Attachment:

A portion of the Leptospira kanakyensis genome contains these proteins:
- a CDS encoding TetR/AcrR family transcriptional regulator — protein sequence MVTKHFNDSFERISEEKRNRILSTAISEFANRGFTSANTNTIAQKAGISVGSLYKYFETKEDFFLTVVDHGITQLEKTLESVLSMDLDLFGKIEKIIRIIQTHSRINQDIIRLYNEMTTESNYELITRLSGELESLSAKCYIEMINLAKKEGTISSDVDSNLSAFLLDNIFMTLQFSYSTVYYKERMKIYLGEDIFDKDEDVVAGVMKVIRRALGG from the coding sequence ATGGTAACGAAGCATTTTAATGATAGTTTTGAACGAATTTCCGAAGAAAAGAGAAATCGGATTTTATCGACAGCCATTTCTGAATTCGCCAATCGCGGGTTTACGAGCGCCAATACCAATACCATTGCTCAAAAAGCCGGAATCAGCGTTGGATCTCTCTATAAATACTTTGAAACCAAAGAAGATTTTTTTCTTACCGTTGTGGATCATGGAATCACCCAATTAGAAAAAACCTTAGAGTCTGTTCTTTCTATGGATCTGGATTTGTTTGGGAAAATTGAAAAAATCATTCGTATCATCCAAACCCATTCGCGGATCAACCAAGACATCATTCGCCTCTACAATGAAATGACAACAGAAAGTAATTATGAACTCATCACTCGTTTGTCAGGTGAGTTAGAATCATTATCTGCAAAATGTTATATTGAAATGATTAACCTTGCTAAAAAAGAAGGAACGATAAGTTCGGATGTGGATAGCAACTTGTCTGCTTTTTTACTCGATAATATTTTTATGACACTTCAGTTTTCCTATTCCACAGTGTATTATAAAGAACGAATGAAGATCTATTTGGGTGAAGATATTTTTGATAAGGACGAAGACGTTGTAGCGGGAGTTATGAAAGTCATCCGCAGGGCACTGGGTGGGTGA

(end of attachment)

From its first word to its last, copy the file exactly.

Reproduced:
A portion of the Leptospira kanakyensis genome contains these proteins:
- a CDS encoding TetR/AcrR family transcriptional regulator — protein sequence MVTKHFNDSFERISEEKRNRILSTAISEFANRGFTSANTNTIAQKAGISVGSLYKYFETKEDFFLTVVDHGITQLEKTLESVLSMDLDLFGKIEKIIRIIQTHSRINQDIIRLYNEMTTESNYELITRLSGELESLSAKCYIEMINLAKKEGTISSDVDSNLSAFLLDNIFMTLQFSYSTVYYKERMKIYLGEDIFDKDEDVVAGVMKVIRRALGG from the coding sequence ATGGTAACGAAGCATTTTAATGATAGTTTTGAACGAATTTCCGAAGAAAAGAGAAATCGGATTTTATCGACAGCCATTTCTGAATTCGCCAATCGCGGGTTTACGAGCGCCAATACCAATACCATTGCTCAAAAAGCCGGAATCAGCGTTGGATCTCTCTATAAATACTTTGAAACCAAAGAAGATTTTTTTCTTACCGTTGTGGATCATGGAATCACCCAATTAGAAAAAACCTTAGAGTCTGTTCTTTCTATGGATCTGGATTTGTTTGGGAAAATTGAAAAAATCATTCGTATCATCCAAACCCATTCGCGGATCAACCAAGACATCATTCGCCTCTACAATGAAATGACAACAGAAAGTAATTATGAACTCATCACTCGTTTGTCAGGTGAGTTAGAATCATTATCTGCAAAATGTTATATTGAAATGATTAACCTTGCTAAAAAAGAAGGAACGATAAGTTCGGATGTGGATAGCAACTTGTCTGCTTTTTTACTCGATAATATTTTTATGACACTTCAGTTTTCCTATTCCACAGTGTATTATAAAGAACGAATGAAGATCTATTTGGGTGAAGATATTTTTGATAAGGACGAAGACGTTGTAGCGGGAGTTATGAAAGTCATCCGCAGGGCACTGGGTGGGTGA